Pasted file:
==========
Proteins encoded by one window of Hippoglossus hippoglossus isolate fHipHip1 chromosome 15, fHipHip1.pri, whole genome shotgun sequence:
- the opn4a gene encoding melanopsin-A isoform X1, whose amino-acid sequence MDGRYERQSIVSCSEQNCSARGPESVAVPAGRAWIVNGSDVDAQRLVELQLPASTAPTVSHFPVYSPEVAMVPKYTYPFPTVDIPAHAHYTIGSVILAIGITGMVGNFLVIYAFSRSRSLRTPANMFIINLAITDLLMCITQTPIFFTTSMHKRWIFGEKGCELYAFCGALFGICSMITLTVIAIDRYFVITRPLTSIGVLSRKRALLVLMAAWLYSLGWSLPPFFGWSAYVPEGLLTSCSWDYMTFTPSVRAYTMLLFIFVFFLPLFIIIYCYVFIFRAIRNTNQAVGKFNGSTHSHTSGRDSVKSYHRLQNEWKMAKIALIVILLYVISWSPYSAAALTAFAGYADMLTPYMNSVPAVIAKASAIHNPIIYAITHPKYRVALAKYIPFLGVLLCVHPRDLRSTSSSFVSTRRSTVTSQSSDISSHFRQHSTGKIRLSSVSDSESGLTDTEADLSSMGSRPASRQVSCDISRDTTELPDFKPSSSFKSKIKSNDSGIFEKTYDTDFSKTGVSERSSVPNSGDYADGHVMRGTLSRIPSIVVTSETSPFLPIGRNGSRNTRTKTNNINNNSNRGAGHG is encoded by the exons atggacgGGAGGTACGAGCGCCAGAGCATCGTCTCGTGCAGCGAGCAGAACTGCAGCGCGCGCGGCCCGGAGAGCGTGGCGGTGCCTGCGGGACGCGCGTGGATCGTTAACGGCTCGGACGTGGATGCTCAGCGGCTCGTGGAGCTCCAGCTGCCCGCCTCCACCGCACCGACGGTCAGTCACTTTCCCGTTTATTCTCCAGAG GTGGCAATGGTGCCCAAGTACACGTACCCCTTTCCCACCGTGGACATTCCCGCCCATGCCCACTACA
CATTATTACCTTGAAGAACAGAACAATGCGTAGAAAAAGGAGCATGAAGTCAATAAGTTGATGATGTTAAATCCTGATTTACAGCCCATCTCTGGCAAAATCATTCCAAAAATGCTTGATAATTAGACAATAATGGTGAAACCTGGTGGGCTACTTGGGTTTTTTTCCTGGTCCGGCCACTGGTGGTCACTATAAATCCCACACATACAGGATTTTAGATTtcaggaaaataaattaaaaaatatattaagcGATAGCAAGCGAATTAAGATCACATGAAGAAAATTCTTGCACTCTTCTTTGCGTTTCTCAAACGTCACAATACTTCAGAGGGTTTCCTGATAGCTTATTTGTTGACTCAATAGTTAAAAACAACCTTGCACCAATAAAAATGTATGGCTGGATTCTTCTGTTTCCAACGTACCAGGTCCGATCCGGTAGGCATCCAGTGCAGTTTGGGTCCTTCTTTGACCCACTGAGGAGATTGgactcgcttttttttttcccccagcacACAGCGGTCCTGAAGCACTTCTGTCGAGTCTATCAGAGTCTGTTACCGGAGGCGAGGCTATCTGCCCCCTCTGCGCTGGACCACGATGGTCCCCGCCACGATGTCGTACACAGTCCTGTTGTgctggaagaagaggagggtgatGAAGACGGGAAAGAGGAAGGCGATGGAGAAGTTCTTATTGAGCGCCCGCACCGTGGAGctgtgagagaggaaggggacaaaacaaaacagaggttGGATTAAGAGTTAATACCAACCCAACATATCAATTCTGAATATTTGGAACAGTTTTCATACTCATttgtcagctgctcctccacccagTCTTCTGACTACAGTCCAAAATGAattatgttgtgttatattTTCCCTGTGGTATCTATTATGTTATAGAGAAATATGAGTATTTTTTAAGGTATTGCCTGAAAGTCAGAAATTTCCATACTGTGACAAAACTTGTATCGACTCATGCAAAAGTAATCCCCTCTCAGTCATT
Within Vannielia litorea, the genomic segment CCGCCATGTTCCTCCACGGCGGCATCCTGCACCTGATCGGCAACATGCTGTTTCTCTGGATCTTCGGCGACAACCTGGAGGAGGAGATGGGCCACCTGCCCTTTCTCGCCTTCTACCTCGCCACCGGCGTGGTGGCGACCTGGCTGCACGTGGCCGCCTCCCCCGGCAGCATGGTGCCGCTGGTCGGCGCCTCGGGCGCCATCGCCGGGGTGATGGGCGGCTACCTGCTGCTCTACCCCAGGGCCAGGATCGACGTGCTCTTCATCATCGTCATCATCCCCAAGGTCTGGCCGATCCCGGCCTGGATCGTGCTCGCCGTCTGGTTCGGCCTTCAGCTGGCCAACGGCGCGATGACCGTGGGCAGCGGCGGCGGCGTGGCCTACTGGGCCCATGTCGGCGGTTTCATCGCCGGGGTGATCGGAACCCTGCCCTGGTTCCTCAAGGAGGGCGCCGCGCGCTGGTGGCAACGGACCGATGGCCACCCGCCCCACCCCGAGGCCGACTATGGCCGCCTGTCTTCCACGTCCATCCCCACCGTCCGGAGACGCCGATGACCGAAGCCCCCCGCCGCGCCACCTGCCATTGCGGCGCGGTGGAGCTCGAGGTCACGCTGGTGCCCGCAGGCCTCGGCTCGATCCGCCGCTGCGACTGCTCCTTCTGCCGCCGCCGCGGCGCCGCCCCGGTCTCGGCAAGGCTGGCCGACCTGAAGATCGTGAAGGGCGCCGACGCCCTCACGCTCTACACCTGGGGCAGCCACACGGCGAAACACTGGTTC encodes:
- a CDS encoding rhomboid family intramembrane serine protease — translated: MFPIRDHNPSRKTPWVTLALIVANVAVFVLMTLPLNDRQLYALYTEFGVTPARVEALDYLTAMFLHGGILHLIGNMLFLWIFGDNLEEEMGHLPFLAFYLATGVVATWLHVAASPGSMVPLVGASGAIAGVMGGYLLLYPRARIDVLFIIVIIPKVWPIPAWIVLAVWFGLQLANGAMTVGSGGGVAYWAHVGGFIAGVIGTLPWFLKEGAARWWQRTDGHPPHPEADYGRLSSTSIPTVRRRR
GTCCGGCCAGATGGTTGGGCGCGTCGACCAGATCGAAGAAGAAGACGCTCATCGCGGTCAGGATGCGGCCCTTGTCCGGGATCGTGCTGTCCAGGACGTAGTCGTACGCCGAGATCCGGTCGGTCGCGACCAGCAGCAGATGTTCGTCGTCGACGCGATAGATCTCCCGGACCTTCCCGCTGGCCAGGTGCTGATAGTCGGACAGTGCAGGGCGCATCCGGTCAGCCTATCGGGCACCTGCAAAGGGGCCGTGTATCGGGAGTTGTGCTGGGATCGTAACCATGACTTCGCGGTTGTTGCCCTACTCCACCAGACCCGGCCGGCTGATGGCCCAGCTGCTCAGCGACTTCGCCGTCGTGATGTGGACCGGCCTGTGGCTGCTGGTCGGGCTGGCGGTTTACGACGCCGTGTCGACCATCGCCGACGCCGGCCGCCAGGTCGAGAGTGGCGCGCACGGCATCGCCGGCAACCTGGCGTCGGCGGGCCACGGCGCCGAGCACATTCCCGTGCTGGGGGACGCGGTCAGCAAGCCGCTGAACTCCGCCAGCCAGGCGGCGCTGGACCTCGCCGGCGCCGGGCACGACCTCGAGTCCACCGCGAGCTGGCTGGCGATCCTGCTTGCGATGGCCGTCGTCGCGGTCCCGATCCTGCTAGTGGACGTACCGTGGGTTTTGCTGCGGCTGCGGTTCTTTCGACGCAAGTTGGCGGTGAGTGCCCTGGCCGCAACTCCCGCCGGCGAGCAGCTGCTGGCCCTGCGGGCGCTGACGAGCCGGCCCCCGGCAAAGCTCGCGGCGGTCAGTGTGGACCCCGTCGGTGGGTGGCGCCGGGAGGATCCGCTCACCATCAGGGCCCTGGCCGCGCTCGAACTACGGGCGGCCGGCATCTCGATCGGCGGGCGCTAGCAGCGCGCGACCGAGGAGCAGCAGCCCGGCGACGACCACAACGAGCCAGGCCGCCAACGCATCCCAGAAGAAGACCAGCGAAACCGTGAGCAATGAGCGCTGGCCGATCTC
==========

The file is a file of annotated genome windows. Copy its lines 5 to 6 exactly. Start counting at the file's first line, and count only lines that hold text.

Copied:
- a CDS encoding rhomboid family intramembrane serine protease — translated: MFPIRDHNPSRKTPWVTLALIVANVAVFVLMTLPLNDRQLYALYTEFGVTPARVEALDYLTAMFLHGGILHLIGNMLFLWIFGDNLEEEMGHLPFLAFYLATGVVATWLHVAASPGSMVPLVGASGAIAGVMGGYLLLYPRARIDVLFIIVIIPKVWPIPAWIVLAVWFGLQLANGAMTVGSGGGVAYWAHVGGFIAGVIGTLPWFLKEGAARWWQRTDGHPPHPEADYGRLSSTSIPTVRRRR
GTCCGGCCAGATGGTTGGGCGCGTCGACCAGATCGAAGAAGAAGACGCTCATCGCGGTCAGGATGCGGCCCTTGTCCGGGATCGTGCTGTCCAGGACGTAGTCGTACGCCGAGATCCGGTCGGTCGCGACCAGCAGCAGATGTTCGTCGTCGACGCGATAGATCTCCCGGACCTTCCCGCTGGCCAGGTGCTGATAGTCGGACAGTGCAGGGCGCATCCGGTCAGCCTATCGGGCACCTGCAAAGGGGCCGTGTATCGGGAGTTGTGCTGGGATCGTAACCATGACTTCGCGGTTGTTGCCCTACTCCACCAGACCCGGCCGGCTGATGGCCCAGCTGCTCAGCGACTTCGCCGTCGTGATGTGGACCGGCCTGTGGCTGCTGGTCGGGCTGGCGGTTTACGACGCCGTGTCGACCATCGCCGACGCCGGCCGCCAGGTCGAGAGTGGCGCGCACGGCATCGCCGGCAACCTGGCGTCGGCGGGCCACGGCGCCGAGCACATTCCCGTGCTGGGGGACGCGGTCAGCAAGCCGCTGAACTCCGCCAGCCAGGCGGCGCTGGACCTCGCCGGCGCCGGGCACGACCTCGAGTCCACCGCGAGCTGGCTGGCGATCCTGCTTGCGATGGCCGTCGTCGCGGTCCCGATCCTGCTAGTGGACGTACCGTGGGTTTTGCTGCGGCTGCGGTTCTTTCGACGCAAGTTGGCGGTGAGTGCCCTGGCCGCAACTCCCGCCGGCGAGCAGCTGCTGGCCCTGCGGGCGCTGACGAGCCGGCCCCCGGCAAAGCTCGCGGCGGTCAGTGTGGACCCCGTCGGTGGGTGGCGCCGGGAGGATCCGCTCACCATCAGGGCCCTGGCCGCGCTCGAACTACGGGCGGCCGGCATCTCGATCGGCGGGCGCTAGCAGCGCGCGACCGAGGAGCAGCAGCCCGGCGACGACCACAACGAGCCAGGCCGCCAACGCATCCCAGAAGAAGACCAGCGAAACCGTGAGCAATGAGCGCTGGCCGATCTC